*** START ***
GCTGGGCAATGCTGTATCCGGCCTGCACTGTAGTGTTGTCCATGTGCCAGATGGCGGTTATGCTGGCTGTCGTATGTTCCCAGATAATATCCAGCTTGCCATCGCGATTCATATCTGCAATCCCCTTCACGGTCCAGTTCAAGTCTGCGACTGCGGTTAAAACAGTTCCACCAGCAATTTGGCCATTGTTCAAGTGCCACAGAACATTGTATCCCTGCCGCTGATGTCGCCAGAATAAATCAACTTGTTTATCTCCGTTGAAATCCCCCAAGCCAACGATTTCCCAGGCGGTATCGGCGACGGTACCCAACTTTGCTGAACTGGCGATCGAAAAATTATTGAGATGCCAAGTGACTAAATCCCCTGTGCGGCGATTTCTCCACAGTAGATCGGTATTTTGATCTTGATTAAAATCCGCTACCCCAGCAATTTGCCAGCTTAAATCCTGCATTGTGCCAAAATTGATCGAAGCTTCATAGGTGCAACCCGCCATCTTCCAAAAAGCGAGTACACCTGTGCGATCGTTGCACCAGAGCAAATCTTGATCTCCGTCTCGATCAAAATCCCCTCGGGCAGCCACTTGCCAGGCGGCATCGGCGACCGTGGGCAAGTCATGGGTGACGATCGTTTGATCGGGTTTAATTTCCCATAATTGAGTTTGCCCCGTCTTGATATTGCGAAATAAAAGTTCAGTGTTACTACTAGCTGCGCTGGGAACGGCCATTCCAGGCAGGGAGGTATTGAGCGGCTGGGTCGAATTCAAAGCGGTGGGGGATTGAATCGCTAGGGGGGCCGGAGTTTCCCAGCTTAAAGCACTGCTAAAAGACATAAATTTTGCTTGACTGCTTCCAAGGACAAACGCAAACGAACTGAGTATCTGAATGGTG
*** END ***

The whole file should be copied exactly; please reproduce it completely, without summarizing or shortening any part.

GCTGGGCAATGCTGTATCCGGCCTGCACTGTAGTGTTGTCCATGTGCCAGATGGCGGTTATGCTGGCTGTCGTATGTTCCCAGATAATATCCAGCTTGCCATCGCGATTCATATCTGCAATCCCCTTCACGGTCCAGTTCAAGTCTGCGACTGCGGTTAAAACAGTTCCACCAGCAATTTGGCCATTGTTCAAGTGCCACAGAACATTGTATCCCTGCCGCTGATGTCGCCAGAATAAATCAACTTGTTTATCTCCGTTGAAATCCCCCAAGCCAACGATTTCCCAGGCGGTATCGGCGACGGTACCCAACTTTGCTGAACTGGCGATCGAAAAATTATTGAGATGCCAAGTGACTAAATCCCCTGTGCGGCGATTTCTCCACAGTAGATCGGTATTTTGATCTTGATTAAAATCCGCTACCCCAGCAATTTGCCAGCTTAAATCCTGCATTGTGCCAAAATTGATCGAAGCTTCATAGGTGCAACCCGCCATCTTCCAAAAAGCGAGTACACCTGTGCGATCGTTGCACCAGAGCAAATCTTGATCTCCGTCTCGATCAAAATCCCCTCGGGCAGCCACTTGCCAGGCGGCATCGGCGACCGTGGGCAAGTCATGGGTGACGATCGTTTGATCGGGTTTAATTTCCCATAATTGAGTTTGCCCCGTCTTGATATTGCGAAATAAAAGTTCAGTGTTACTACTAGCTGCGCTGGGAACGGCCATTCCAGGCAGGGAGGTATTGAGCGGCTGGGTCGAATTCAAAGCGGTGGGGGATTGAATCGCTAGGGGGGCCGGAGTTTCCCAGCTTAAAGCACTGCTAAAAGACATAAATTTTGCTTGACTGCTTCCAAGGACAAACGCAAACGAACTGAGTATCTGAATGGTG